It is quite a challenge writing a blog whilst sitting on a bag of frozen peas. To coin a phrase used by many British MPs, a few weeks ago, in a “moment of madness”, I entered the Shakespeare Hospice 100miles in a day cycle event. This took place on Sunday, hence the need for a bag of peas.
You certainly learn a lot about yourself during such experiences – not least the need to invest in a more cushioned saddle – and how these events mirror life. The race could be broken down into 7 ‘emotional stages’.
– The 1st involved a mixture of excitement and nervous anticipation that I was involved in something that would be a genuine challenge.
– The 2nd was the realisation that to complete the challenge would actually involve more pain that I first imagined.
– The 3rd was when my mind and body started to argue with each other about who was in control – this was the first time when the option of ‘dropping out’ was considered.
– The 4th was when the decision was made that to complete the event was the only option.
– The 5th involved an increased feeling of energy when the end was in sight.
– The 6th was a release of emotion once it had been completed!
– And the 7th stage was sharing the experience and sharing ‘battle stories’ with the fellow competitors.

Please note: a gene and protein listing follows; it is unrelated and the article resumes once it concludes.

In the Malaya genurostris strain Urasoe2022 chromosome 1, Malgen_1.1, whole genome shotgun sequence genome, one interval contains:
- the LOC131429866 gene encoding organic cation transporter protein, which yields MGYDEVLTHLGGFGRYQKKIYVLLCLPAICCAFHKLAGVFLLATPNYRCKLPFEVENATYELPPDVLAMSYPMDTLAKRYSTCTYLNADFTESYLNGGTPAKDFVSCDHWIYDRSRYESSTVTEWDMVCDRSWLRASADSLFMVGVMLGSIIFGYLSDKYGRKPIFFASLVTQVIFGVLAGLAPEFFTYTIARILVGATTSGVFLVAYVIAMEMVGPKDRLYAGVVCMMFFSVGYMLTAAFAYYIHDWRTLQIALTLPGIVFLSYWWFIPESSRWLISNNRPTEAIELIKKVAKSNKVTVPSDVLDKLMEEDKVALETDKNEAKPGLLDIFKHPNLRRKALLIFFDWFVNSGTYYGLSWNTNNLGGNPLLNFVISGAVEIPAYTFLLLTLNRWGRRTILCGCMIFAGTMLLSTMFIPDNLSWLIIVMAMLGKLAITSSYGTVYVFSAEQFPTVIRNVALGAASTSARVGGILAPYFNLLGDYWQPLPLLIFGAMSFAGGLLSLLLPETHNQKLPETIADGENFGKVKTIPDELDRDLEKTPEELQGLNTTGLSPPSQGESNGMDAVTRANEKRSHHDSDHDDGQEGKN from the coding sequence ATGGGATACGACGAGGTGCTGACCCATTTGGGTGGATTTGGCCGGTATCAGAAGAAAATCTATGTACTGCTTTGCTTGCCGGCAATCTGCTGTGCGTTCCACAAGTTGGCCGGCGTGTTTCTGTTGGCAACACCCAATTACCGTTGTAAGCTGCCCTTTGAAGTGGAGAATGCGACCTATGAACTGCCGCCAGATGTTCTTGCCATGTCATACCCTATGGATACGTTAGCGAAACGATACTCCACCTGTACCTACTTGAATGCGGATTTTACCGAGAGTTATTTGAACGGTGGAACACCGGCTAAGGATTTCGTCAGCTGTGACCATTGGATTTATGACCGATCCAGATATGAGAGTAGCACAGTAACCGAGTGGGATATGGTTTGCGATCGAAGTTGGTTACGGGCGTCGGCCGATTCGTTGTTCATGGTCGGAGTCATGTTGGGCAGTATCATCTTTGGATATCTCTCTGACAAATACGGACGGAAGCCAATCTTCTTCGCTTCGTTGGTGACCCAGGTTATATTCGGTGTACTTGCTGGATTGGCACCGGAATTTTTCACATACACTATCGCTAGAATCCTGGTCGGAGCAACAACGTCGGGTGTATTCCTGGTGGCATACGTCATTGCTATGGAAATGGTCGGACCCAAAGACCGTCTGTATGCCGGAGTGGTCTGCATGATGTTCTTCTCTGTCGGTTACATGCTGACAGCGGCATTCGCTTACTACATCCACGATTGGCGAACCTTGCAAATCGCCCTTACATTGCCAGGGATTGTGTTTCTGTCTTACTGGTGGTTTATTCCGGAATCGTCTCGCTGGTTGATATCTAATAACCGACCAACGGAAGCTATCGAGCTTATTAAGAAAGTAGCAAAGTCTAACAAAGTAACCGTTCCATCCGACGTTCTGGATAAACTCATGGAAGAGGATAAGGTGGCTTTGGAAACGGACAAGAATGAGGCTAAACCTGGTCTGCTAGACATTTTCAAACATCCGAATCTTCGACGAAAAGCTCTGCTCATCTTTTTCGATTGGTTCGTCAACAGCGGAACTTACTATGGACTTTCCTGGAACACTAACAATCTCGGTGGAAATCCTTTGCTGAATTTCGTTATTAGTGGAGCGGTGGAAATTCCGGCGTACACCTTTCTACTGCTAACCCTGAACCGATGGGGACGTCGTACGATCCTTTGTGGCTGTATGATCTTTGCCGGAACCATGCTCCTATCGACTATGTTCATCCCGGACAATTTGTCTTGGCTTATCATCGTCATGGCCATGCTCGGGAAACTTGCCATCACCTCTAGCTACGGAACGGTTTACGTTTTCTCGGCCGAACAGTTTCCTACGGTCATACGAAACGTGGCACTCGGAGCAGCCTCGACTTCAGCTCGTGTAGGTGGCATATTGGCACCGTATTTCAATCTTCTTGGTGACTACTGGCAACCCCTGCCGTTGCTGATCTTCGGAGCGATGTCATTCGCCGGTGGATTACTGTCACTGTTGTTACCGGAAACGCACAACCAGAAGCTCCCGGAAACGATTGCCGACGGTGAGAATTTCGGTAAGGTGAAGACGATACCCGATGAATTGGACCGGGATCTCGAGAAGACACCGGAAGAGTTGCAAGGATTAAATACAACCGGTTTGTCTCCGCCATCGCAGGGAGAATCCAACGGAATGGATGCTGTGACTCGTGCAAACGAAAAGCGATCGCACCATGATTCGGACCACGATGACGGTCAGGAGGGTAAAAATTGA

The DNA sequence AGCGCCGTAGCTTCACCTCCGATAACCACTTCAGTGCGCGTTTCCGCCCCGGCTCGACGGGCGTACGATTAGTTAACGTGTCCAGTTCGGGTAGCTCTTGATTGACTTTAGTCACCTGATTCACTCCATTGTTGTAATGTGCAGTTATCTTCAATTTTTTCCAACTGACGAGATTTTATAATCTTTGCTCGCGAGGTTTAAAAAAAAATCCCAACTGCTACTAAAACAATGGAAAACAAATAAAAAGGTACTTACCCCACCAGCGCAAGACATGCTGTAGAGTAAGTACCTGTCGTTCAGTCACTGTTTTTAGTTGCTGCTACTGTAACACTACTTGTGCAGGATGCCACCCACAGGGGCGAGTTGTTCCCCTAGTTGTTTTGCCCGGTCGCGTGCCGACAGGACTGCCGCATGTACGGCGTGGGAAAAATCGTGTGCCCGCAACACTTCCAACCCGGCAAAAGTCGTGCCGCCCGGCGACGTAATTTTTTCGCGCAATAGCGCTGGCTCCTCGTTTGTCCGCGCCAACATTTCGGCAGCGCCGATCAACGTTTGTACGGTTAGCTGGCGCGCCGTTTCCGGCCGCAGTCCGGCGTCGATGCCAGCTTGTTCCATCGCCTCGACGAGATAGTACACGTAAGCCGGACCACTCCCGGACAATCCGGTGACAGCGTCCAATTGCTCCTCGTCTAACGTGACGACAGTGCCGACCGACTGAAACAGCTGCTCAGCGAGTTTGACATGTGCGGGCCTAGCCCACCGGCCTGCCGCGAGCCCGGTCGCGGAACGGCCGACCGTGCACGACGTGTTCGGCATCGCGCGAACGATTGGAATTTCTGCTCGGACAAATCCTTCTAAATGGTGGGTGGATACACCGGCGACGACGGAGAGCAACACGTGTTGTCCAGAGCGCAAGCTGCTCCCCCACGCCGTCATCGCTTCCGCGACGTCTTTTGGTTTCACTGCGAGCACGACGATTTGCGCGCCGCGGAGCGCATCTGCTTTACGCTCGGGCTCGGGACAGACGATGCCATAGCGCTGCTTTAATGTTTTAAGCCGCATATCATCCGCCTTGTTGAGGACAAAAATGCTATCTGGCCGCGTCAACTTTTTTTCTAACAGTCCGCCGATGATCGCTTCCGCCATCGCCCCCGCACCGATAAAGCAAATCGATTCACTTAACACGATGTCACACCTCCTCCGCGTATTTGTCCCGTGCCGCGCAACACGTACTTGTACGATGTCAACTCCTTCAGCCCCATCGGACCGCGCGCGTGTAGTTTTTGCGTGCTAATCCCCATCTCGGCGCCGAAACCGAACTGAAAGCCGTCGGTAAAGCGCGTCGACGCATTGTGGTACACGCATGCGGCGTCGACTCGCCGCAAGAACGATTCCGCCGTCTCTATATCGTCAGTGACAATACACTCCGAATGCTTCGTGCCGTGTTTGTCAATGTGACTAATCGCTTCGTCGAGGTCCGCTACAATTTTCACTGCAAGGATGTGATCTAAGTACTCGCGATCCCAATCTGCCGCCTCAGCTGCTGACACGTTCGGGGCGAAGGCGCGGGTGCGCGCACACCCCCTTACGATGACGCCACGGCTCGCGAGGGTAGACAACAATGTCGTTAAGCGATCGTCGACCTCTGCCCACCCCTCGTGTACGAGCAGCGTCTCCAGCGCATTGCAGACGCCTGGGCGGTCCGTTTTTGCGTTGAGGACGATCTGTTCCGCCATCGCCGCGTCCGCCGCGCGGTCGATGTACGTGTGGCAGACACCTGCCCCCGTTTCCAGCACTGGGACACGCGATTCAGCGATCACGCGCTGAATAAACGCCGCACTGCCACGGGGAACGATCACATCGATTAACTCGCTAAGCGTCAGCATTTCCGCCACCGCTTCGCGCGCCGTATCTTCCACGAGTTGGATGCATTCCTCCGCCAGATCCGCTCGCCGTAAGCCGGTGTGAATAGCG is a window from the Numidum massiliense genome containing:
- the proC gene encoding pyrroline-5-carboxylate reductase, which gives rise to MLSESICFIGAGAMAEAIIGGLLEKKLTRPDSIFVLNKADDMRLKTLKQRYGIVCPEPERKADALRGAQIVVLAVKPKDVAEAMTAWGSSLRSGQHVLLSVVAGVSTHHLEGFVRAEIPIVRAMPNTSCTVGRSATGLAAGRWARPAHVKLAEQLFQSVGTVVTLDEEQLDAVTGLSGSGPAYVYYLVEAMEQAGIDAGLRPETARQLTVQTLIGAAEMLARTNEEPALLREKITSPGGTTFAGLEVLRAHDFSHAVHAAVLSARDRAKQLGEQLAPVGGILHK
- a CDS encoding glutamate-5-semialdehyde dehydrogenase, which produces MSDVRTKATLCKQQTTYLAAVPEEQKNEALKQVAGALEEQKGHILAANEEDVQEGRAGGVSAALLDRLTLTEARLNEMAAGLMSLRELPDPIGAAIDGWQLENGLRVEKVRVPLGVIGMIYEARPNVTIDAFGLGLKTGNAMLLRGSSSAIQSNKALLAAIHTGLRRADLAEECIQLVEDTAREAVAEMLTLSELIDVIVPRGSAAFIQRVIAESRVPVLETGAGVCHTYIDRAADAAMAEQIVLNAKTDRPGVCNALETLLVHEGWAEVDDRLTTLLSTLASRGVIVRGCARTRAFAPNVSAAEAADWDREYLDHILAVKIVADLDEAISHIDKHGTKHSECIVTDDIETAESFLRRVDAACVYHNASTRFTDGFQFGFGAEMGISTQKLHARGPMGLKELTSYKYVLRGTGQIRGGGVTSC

What was the most important stage? Stage 4 – making the decision to carry on regardless!
So what made the difference? The vision of how I would feel crossing the finishing line and also a refreshment stop at exactly the moment I needed it – 2 bananas and 2 bottles of water at 55miles was all that it took to breathe life back into my legs and mind.
Like so many instances in life, we reach a point when we want to give up. Our energy is low and all we can see is more pain and discomfort, with the desired destination a ridiculously long way away. What can help is to remind yourself of why you are going through the pain and what it will feel like when you reach your goal. And what can feed us on this journey? Words of encouragement from others and from yourself.
So, if you see someone reaching the point of giving up on their dream, offer them a kind word – it might just be the ‘mind banana’ that they need.